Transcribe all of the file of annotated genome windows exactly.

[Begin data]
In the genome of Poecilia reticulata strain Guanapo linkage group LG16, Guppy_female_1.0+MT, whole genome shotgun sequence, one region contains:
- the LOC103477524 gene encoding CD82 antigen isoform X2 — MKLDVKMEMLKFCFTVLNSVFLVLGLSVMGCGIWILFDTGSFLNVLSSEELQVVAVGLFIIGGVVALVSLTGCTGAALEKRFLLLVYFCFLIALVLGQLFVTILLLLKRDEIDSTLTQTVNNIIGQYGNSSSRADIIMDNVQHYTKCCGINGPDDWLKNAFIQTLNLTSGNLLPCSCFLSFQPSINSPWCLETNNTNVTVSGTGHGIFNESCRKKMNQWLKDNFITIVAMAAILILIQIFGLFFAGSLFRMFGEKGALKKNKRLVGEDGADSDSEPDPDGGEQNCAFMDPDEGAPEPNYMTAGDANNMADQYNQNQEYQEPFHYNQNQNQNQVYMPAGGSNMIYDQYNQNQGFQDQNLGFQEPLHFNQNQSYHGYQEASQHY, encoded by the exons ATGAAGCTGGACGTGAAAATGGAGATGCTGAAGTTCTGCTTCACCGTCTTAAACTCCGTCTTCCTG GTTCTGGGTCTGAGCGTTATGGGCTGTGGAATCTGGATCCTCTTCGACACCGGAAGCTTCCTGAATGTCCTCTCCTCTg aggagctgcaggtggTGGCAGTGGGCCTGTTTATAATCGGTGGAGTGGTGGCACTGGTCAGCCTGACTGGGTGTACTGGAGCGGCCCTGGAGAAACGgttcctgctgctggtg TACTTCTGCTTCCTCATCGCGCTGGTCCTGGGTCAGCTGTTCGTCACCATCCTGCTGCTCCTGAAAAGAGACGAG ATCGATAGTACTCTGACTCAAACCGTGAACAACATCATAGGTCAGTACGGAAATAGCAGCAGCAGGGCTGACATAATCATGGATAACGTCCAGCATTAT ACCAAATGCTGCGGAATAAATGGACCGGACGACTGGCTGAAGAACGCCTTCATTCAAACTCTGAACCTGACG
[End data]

In the genome of Poecilia reticulata strain Guanapo linkage group LG16, Guppy_female_1.0+MT, whole genome shotgun sequence, one region contains:
- the LOC103477524 gene encoding CD82 antigen isoform X2 — MKLDVKMEMLKFCFTVLNSVFLVLGLSVMGCGIWILFDTGSFLNVLSSEELQVVAVGLFIIGGVVALVSLTGCTGAALEKRFLLLVYFCFLIALVLGQLFVTILLLLKRDEIDSTLTQTVNNIIGQYGNSSSRADIIMDNVQHYTKCCGINGPDDWLKNAFIQTLNLTSGNLLPCSCFLSFQPSINSPWCLETNNTNVTVSGTGHGIFNESCRKKMNQWLKDNFITIVAMAAILILIQIFGLFFAGSLFRMFGEKGALKKNKRLVGEDGADSDSEPDPDGGEQNCAFMDPDEGAPEPNYMTAGDANNMADQYNQNQEYQEPFHYNQNQNQNQVYMPAGGSNMIYDQYNQNQGFQDQNLGFQEPLHFNQNQSYHGYQEASQHY, encoded by the exons ATGAAGCTGGACGTGAAAATGGAGATGCTGAAGTTCTGCTTCACCGTCTTAAACTCCGTCTTCCTG GTTCTGGGTCTGAGCGTTATGGGCTGTGGAATCTGGATCCTCTTCGACACCGGAAGCTTCCTGAATGTCCTCTCCTCTg aggagctgcaggtggTGGCAGTGGGCCTGTTTATAATCGGTGGAGTGGTGGCACTGGTCAGCCTGACTGGGTGTACTGGAGCGGCCCTGGAGAAACGgttcctgctgctggtg TACTTCTGCTTCCTCATCGCGCTGGTCCTGGGTCAGCTGTTCGTCACCATCCTGCTGCTCCTGAAAAGAGACGAG ATCGATAGTACTCTGACTCAAACCGTGAACAACATCATAGGTCAGTACGGAAATAGCAGCAGCAGGGCTGACATAATCATGGATAACGTCCAGCATTAT ACCAAATGCTGCGGAATAAATGGACCGGACGACTGGCTGAAGAACGCCTTCATTCAAACTCTGAACCTGACG